Tell me, what is more disturbing... his suffering from the hiccups or his suffering from these miserable comforters?
"Jennifer says 'Drink hot milk sprinkled with white pepper'... Hayley in Newcastle say 'Hold your breath, count to 60 really quickly and then swallow.'"
I'm just amazed at how graciously he handles it all. I suppose he's had plenty of practice.
Ask yourself seriously, how long could you spend around Chris without offering some home-spun remedy? Here we have professional interviewers who do a terrible job of interviewing. They don't seem able to enter Chris's world, only to offer advice from a distance. That's them. But is it us too?
It all reminds me of the story of Job. In the beginning his three friends really did mean to comfort. And yet, because of their theology, they could not stand Job's suffering without trying to fix it. They offer their remedies - Get righteous, Return to the Lord, Put sin away. When Job doesn't get better they only become more agitated. In the end, Job calls them tormentors! That's a strong word, but when we read Job we know that the shoe fits.
How were they "tormentors"? Very simple really. They were friends who couldn't enter into suffering without apportioning blame and without trying to "fix it". They didn't mean to be tormentors but they were. They began well - for the first seven days they just sat with their suffering friend. That week of silent solidarity was the best thing they did. When they opened their mouth, that's when trouble began.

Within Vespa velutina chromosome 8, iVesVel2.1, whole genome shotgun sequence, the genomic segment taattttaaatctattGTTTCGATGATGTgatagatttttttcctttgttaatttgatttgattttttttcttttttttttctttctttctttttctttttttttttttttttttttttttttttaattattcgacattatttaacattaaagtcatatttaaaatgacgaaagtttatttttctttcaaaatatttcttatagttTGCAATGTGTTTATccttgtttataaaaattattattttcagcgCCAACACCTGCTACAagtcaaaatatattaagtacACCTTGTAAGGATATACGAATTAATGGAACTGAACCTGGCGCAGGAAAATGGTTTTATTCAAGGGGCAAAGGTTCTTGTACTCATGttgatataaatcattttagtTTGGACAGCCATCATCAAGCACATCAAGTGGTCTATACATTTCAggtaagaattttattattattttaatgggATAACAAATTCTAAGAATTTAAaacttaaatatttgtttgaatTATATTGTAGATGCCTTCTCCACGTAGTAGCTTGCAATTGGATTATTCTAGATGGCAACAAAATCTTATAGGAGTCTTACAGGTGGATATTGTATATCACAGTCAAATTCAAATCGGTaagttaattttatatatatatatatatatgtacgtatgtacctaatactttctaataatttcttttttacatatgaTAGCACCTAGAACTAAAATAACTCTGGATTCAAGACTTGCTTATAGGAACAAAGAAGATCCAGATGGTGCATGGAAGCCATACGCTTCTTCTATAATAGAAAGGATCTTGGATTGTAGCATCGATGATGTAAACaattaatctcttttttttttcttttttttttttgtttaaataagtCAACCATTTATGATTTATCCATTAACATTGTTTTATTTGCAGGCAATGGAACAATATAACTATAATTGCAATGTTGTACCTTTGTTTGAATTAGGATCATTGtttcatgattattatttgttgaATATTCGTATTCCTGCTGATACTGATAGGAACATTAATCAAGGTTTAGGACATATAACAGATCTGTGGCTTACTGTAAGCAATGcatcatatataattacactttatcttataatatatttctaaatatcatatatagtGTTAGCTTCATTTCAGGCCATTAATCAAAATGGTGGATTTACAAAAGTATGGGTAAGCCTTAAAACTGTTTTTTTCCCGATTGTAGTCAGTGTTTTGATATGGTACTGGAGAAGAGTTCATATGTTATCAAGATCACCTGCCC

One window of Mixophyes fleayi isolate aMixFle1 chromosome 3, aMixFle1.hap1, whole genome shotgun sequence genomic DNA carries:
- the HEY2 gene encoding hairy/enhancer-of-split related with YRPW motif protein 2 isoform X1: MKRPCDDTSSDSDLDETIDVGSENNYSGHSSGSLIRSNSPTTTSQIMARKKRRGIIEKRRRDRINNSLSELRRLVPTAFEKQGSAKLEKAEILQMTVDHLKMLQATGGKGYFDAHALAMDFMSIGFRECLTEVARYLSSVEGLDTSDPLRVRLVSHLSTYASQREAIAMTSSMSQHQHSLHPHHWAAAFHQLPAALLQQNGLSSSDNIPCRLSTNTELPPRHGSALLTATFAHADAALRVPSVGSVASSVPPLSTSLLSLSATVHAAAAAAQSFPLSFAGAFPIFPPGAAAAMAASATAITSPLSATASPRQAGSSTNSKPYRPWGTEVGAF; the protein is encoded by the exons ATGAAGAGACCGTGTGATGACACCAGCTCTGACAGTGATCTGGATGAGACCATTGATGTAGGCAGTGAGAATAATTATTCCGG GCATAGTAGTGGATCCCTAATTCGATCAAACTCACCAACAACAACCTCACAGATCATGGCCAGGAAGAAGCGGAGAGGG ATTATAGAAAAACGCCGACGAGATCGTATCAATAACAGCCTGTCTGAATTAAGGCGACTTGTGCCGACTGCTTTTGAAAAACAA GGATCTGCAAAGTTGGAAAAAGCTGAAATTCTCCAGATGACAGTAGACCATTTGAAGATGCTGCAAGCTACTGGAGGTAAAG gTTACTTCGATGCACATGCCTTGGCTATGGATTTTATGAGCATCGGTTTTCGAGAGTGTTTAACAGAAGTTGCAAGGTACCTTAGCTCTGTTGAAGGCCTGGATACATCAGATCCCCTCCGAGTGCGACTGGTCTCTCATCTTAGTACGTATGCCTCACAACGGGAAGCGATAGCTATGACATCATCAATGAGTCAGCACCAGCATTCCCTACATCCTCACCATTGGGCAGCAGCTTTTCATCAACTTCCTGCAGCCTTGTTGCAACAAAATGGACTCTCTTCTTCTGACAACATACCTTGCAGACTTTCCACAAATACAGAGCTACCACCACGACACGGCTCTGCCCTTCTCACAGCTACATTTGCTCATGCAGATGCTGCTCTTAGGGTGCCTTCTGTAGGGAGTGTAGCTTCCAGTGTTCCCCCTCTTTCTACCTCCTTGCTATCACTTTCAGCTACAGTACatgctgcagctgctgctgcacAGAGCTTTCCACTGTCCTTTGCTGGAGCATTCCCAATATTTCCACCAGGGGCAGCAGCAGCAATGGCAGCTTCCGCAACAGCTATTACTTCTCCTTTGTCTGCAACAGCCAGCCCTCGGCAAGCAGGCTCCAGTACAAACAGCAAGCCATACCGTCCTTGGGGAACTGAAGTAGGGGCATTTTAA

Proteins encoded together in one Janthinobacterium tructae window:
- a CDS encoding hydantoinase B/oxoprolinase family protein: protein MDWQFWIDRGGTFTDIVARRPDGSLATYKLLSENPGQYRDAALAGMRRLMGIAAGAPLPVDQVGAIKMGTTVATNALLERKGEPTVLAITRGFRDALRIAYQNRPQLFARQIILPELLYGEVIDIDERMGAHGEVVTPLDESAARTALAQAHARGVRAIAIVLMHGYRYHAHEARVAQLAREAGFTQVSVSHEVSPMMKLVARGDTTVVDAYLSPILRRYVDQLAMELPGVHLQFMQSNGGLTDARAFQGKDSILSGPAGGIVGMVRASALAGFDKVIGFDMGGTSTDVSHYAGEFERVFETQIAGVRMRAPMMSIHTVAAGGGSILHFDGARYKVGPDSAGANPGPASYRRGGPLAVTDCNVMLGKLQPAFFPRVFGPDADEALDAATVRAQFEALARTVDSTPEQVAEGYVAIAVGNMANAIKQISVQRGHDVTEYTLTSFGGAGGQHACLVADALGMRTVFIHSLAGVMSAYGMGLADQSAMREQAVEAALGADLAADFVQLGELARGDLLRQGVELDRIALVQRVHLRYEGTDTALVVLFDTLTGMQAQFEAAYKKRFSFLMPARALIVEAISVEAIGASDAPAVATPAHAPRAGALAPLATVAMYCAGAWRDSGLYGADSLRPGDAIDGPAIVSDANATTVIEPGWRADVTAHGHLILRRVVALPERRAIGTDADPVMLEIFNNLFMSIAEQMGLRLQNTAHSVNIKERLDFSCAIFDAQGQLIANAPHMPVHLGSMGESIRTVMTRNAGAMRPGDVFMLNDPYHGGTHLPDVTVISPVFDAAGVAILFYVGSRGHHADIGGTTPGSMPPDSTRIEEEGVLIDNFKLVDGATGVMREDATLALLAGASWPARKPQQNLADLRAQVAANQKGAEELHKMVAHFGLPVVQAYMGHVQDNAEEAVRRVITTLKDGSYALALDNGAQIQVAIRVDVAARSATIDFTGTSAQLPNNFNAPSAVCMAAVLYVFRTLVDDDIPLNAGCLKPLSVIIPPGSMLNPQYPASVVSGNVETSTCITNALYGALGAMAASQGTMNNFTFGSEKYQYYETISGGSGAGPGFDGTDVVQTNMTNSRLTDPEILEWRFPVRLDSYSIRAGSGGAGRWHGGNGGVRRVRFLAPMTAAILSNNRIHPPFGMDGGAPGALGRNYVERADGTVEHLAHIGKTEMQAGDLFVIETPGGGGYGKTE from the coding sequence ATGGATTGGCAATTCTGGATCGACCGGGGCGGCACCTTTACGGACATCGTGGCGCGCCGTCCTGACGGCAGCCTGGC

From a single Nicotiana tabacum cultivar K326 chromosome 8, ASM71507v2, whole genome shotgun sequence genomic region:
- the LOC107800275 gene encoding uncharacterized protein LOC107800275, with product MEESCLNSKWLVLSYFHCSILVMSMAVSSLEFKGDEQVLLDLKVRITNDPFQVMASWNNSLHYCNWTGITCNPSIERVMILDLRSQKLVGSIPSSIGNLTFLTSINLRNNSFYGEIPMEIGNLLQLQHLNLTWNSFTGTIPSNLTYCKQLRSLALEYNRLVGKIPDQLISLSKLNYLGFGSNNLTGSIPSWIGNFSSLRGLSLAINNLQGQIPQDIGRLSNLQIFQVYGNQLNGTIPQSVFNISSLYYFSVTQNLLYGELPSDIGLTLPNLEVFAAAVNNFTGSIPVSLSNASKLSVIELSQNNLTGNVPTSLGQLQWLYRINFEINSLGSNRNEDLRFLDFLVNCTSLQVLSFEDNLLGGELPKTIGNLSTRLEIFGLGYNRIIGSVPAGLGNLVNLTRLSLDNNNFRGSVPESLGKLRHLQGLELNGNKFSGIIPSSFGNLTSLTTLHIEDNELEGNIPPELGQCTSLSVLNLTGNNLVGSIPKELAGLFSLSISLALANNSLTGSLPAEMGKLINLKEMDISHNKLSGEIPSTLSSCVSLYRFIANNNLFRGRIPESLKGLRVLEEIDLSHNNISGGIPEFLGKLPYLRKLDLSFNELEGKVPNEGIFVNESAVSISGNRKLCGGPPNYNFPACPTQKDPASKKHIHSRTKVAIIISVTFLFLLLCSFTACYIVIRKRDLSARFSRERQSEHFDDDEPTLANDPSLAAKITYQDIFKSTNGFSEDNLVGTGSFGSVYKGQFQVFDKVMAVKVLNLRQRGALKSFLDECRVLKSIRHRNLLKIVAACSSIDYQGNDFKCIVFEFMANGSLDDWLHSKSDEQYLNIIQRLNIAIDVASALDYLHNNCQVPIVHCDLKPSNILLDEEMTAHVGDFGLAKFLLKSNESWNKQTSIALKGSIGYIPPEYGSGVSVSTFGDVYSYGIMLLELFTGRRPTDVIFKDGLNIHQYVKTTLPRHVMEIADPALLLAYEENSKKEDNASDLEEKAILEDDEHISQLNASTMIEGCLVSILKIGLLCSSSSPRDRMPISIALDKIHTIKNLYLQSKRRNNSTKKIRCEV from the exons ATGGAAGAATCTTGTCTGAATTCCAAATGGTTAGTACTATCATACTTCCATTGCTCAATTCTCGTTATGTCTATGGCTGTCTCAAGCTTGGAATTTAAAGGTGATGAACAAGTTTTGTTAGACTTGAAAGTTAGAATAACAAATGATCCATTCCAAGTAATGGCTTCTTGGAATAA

When Chris went on Japanese TV they instantly received over 400 suggested cures. Thankfully they also heard from a doctor who wondered if there was a tumour. Sure enough, an MRI scan found a benign growth on his brain stem that was triggering the hiccups. The operation to remove it not only cured his hiccups but possibly saved his life (More here).
Here's what it makes me think. There was one person with knowledge. The help of the Japanese doctor actually helped. But in the vast majority of cases "helpers" proved to be miserable comforters. Not because they wanted to exasperate him. But because they wanted to fix him, rather than hear him. There's a time and a place for expert fixing. But don't assume that you are the expert. We need a hundred friends and one expert. We do not need a hundred experts and no friends!
So when your friend is suffering and you don't know how to fix it, Relax. That's not your job. Don't be an expert. Don't offer home-spun wisdom. And don't be afraid that you don't have "a fix." More often than not, a friend is more precious than a fix.